A capital piece of reportage

This Is London: Life and Death in the World City
by Ben Judah
Picador (£9.99)

thisislondonI thought I knew the city where I have lived and worked for 40 years, but in This Is London, which is out now in paperback (Picador, £9.99), Ben Judah shows me I was wrong.

Between Victoria Coach Station, from which 2,000 migrants a week set out on a new life, and a mortuary in a mosque in Leyton, where bodies are washed before burial, he leads a tour of a city I’ve never seen; a city where Cockney old London has “shattered into a thousand, dazzling inscrutable shards”. At least 55 per cent of the people in that city are not ethnically white British, nearly 40 per cent were born abroad and 5 per cent are living illegally. Who are these new Londoners, Judah wants to know. And what is their London like?

Over 400 pages, and countless conversations, he provides the answers. Or, rather, he lets the new Londoners do so. His job, as he sees it, is to get them talking and let them talk. The results are by turns heart-breaking and heartening, and sometimes both in the space of a  page.

He’s a great listener. He coaxes life stories from Polish tramps and Romanian addicts; from an Arab heiress in a gilded prison and Filipina domestics enslaved in mansions; from rich Russians and poor Somalis. He hears talk of the new London from immigrants who experienced an older one: a Nigerian who started in the steam of a hotel laundry and now pounds the beat on the Old Kent Road; a Polish registrar who’s been around long enough to tell a love match from a marriage of convenience.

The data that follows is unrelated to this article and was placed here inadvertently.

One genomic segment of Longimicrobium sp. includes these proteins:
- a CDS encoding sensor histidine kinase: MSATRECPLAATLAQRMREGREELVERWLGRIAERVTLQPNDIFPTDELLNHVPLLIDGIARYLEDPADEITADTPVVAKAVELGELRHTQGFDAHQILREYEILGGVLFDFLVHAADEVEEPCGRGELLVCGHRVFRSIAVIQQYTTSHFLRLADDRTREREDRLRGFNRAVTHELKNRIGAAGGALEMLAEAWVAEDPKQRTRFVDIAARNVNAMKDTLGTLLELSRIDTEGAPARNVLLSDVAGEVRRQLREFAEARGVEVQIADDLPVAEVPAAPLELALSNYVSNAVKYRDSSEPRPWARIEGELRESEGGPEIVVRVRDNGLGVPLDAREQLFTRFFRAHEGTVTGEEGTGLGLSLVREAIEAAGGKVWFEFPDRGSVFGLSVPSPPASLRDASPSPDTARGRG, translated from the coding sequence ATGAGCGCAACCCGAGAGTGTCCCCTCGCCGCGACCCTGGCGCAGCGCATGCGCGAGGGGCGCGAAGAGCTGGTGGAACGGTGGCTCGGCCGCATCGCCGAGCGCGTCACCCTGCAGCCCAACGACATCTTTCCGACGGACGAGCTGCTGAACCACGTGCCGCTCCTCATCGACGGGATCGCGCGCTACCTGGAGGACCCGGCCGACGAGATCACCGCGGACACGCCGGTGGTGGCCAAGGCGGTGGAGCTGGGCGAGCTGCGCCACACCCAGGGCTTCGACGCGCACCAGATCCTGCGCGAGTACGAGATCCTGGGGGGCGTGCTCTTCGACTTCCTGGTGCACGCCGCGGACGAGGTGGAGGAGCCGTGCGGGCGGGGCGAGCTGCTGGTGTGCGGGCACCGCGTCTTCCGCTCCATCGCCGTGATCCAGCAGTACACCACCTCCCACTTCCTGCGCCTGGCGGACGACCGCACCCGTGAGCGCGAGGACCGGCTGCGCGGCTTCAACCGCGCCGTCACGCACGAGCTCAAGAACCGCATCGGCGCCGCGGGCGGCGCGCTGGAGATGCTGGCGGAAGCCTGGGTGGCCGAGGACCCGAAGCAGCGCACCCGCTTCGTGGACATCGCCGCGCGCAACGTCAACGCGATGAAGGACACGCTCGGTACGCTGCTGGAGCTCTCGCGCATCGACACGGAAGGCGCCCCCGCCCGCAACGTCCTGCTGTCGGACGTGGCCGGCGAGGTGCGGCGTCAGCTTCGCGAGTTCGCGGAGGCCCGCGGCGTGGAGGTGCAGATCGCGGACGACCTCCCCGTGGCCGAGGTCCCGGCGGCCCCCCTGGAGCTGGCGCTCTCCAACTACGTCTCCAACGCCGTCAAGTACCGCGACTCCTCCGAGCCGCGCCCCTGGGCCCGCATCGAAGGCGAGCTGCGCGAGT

Judah, an acclaimed foreign correspondent who was born into a Jewish family in the north of the city, says he can’t rely on others to tell him how things really are. So he beds down with the beggars in a tunnel beneath Hyde Park, and with 15 builders in a two-bedroom dosshouse — the sort of immersive reporting that has led to comparisons with Orwell’s Down and Out in Paris in London. I was reminded, too, of the work of Studs Terkel, who gathered oral history in Chicago from sharecroppers and signalmen, models and judges because he believed that “ordinary people have extraordinary thoughts”.

Judah’s is an extraordinary book; a fizzing, buzzing, choral account of the 21st-century city. MK

A shorter version of this review appeared in The Daily Telegraph


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